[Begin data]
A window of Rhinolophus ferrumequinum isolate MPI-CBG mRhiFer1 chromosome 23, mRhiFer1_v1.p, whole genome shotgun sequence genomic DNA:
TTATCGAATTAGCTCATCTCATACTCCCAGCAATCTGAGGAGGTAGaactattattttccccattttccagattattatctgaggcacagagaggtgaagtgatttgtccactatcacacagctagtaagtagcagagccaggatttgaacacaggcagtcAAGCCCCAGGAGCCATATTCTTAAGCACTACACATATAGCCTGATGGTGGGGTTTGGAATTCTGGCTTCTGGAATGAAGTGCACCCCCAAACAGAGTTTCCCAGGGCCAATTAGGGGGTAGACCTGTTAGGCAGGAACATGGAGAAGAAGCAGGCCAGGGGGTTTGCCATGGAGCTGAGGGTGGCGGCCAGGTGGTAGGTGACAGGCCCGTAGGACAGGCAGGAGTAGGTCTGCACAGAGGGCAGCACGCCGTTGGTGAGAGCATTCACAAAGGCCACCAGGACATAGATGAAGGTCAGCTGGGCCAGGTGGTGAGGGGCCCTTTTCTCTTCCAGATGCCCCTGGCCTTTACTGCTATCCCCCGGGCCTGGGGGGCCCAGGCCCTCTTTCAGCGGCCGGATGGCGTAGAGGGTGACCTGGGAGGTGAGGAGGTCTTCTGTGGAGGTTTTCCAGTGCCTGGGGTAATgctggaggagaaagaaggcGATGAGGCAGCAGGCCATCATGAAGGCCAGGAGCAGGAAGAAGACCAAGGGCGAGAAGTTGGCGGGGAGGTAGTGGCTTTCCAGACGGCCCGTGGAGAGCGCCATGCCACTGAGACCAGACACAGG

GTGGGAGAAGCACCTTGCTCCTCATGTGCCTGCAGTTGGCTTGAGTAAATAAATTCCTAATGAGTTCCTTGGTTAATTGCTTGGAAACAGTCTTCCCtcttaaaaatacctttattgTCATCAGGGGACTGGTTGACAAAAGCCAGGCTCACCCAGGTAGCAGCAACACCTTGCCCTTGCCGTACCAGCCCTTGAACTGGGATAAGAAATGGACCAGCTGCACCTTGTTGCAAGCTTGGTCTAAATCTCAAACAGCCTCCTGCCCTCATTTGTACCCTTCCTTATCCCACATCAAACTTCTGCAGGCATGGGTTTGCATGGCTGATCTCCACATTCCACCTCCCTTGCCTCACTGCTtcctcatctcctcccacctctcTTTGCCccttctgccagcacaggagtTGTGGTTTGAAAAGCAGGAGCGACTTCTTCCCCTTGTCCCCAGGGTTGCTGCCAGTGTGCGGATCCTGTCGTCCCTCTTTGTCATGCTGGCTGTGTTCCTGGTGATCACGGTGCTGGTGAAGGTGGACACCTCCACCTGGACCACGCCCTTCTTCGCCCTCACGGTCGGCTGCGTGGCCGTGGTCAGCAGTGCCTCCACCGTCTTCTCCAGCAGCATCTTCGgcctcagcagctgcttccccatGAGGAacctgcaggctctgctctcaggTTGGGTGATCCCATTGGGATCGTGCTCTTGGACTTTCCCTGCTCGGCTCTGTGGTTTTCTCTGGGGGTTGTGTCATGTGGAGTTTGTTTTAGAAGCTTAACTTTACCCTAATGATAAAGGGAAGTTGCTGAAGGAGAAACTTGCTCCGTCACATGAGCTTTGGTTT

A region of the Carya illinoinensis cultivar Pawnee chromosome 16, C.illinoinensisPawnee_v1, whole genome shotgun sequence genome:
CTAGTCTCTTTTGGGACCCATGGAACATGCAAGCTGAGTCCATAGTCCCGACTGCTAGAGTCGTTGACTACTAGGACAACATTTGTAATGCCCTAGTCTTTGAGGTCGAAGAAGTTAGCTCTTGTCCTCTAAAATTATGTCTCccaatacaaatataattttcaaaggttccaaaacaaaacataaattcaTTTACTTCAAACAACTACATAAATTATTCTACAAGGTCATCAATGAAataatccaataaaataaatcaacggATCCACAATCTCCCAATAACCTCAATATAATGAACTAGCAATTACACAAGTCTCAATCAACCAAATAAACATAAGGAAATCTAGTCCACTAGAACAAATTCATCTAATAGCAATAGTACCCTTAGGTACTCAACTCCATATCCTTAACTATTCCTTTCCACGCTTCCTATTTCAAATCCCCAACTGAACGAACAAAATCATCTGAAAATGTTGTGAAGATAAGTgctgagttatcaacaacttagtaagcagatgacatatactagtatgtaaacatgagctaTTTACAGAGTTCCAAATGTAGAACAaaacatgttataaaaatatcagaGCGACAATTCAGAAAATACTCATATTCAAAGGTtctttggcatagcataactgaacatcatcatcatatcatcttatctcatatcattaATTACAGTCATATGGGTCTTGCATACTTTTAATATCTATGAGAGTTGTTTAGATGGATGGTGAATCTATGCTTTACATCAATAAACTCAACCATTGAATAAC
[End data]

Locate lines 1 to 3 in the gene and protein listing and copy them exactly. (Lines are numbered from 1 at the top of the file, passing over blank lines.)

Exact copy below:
A window of Rhinolophus ferrumequinum isolate MPI-CBG mRhiFer1 chromosome 23, mRhiFer1_v1.p, whole genome shotgun sequence genomic DNA:
TTATCGAATTAGCTCATCTCATACTCCCAGCAATCTGAGGAGGTAGaactattattttccccattttccagattattatctgaggcacagagaggtgaagtgatttgtccactatcacacagctagtaagtagcagagccaggatttgaacacaggcagtcAAGCCCCAGGAGCCATATTCTTAAGCACTACACATATAGCCTGATGGTGGGGTTTGGAATTCTGGCTTCTGGAATGAAGTGCACCCCCAAACAGAGTTTCCCAGGGCCAATTAGGGGGTAGACCTGTTAGGCAGGAACATGGAGAAGAAGCAGGCCAGGGGGTTTGCCATGGAGCTGAGGGTGGCGGCCAGGTGGTAGGTGACAGGCCCGTAGGACAGGCAGGAGTAGGTCTGCACAGAGGGCAGCACGCCGTTGGTGAGAGCATTCACAAAGGCCACCAGGACATAGATGAAGGTCAGCTGGGCCAGGTGGTGAGGGGCCCTTTTCTCTTCCAGATGCCCCTGGCCTTTACTGCTATCCCCCGGGCCTGGGGGGCCCAGGCCCTCTTTCAGCGGCCGGATGGCGTAGAGGGTGACCTGGGAGGTGAGGAGGTCTTCTGTGGAGGTTTTCCAGTGCCTGGGGTAATgctggaggagaaagaaggcGATGAGGCAGCAGGCCATCATGAAGGCCAGGAGCAGGAAGAAGACCAAGGGCGAGAAGTTGGCGGGGAGGTAGTGGCTTTCCAGACGGCCCGTGGAGAGCGCCATGCCACTGAGACCAGACACAGG

GTGGGAGAAGCACCTTGCTCCTCATGTGCCTGCAGTTGGCTTGAGTAAATAAATTCCTAATGAGTTCCTTGGTTAATTGCTTGGAAACAGTCTTCCCtcttaaaaatacctttattgTCATCAGGGGACTGGTTGACAAAAGCCAGGCTCACCCAGGTAGCAGCAACACCTTGCCCTTGCCGTACCAGCCCTTGAACTGGGATAAGAAATGGACCAGCTGCACCTTGTTGCAAGCTTGGTCTAAATCTCAAACAGCCTCCTGCCCTCATTTGTACCCTTCCTTATCCCACATCAAACTTCTGCAGGCATGGGTTTGCATGGCTGATCTCCACATTCCACCTCCCTTGCCTCACTGCTtcctcatctcctcccacctctcTTTGCCccttctgccagcacaggagtTGTGGTTTGAAAAGCAGGAGCGACTTCTTCCCCTTGTCCCCAGGGTTGCTGCCAGTGTGCGGATCCTGTCGTCCCTCTTTGTCATGCTGGCTGTGTTCCTGGTGATCACGGTGCTGGTGAAGGTGGACACCTCCACCTGGACCACGCCCTTCTTCGCCCTCACGGTCGGCTGCGTGGCCGTGGTCAGCAGTGCCTCCACCGTCTTCTCCAGCAGCATCTTCGgcctcagcagctgcttccccatGAGGAacctgcaggctctgctctcaggTTGGGTGATCCCATTGGGATCGTGCTCTTGGACTTTCCCTGCTCGGCTCTGTGGTTTTCTCTGGGGGTTGTGTCATGTGGAGTTTGTTTTAGAAGCTTAACTTTACCCTAATGATAAAGGGAAGTTGCTGAAGGAGAAACTTGCTCCGTCACATGAGCTTTGGTTT